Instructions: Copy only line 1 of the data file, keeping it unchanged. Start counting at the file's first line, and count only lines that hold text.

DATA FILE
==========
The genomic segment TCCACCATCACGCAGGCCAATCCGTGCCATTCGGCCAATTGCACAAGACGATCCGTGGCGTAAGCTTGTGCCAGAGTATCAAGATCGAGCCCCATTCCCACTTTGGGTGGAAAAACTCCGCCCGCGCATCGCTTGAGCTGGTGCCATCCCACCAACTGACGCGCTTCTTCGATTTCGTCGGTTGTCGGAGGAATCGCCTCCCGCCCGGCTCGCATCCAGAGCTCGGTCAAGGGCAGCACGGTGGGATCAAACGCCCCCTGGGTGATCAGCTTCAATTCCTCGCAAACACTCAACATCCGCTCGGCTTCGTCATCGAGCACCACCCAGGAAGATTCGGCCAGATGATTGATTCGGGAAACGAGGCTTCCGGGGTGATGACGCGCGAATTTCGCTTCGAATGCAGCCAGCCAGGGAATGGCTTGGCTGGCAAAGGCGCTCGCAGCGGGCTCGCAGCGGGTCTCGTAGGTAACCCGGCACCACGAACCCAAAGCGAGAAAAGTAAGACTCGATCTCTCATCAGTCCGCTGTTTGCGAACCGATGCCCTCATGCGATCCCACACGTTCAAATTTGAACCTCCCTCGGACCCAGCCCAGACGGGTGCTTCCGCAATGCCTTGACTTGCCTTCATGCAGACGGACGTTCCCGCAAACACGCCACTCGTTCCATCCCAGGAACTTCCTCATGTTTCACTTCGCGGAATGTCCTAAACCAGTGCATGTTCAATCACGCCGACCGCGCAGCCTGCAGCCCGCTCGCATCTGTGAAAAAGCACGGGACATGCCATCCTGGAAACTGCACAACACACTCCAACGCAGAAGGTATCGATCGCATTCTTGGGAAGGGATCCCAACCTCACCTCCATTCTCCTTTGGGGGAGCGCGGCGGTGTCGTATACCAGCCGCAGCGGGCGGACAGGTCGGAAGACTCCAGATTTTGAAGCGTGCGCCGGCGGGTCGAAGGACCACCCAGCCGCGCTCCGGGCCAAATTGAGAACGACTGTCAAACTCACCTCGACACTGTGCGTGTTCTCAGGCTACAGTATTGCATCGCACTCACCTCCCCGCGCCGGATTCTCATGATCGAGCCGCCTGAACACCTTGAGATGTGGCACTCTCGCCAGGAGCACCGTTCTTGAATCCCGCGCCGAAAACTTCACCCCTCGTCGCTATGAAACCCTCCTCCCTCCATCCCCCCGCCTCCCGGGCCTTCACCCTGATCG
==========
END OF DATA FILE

The genomic segment TCCACCATCACGCAGGCCAATCCGTGCCATTCGGCCAATTGCACAAGACGATCCGTGGCGTAAGCTTGTGCCAGAGTATCAAGATCGAGCCCCATTCCCACTTTGGGTGGAAAAACTCCGCCCGCGCATCGCTTGAGCTGGTGCCATCCCACCAACTGACGCGCTTCTTCGATTTCGTCGGTTGTCGGAGGAATCGCCTCCCGCCCGGCTCGCATCCAGAGCTCGGTCAAGGGCAGCACGGTGGGATCAAACGCCCCCTGGGTGATCAGCTTCAATTCCTCGCAAACACTCAACATCCGCTCGGCTTCGTCATCGAGCACCACCCAGGAAGATTCGGCCAGATGATTGATTCGGGAAACGAGGCTTCCGGGGTGATGACGCGCGAATTTCGCTTCGAATGCAGCCAGCCAGGGAATGGCTTGGCTGGCAAAGGCGCTCGCAGCGGGCTCGCAGCGGGTCTCGTAGGTAACCCGGCACCACGAACCCAAAGCGAGAAAAGTAAGACTCGATCTCTCATCAGTCCGCTGTTTGCGAACCGATGCCCTCATGCGATCCCACACGTTCAAATTTGAACCTCCCTCGGACCCAGCCCAGACGGGTGCTTCCGCAATGCCTTGACTTGCCTTCATGCAGACGGACGTTCCCGCAAACACGCCACTCGTTCCATCCCAGGAACTTCCTCATGTTTCACTTCGCGGAATGTCCTAAACCAGTGCATGTTCAATCACGCCGACCGCGCAGCCTGCAGCCCGCTCGCATCTGTGAAAAAGCACGGGACATGCCATCCTGGAAACTGCACAACACACTCCAACGCAGAAGGTATCGATCGCATTCTTGGGAAGGGATCCCAACCTCACCTCCATTCTCCTTTGGGGGAGCGCGGCGGTGTCGTATACCAGCCGCAGCGGGCGGACAGGTCGGAAGACTCCAGATTTTGAAGCGTGCGCCGGCGGGTCGAAGGACCACCCAGCCGCGCTCCGGGCCAAATTGAGAACGACTGTCAAACTCACCTCGACACTGTGCGTGTTCTCAGGCTACAGTATTGCATCGCACTCACCTCCCCGCGCCGGATTCTCATGATCGAGCCGCCTGAACACCTTGAGATGTGGCACTCTCGCCAGGAGCACCGTTCTTGAATCCCGCGCCGAAAACTTCACCCCTCGTCGCTATGAAACCCTCCTCCCTCCATCCCCCCGCCTCCCGGGCCTTCACCCTGATCG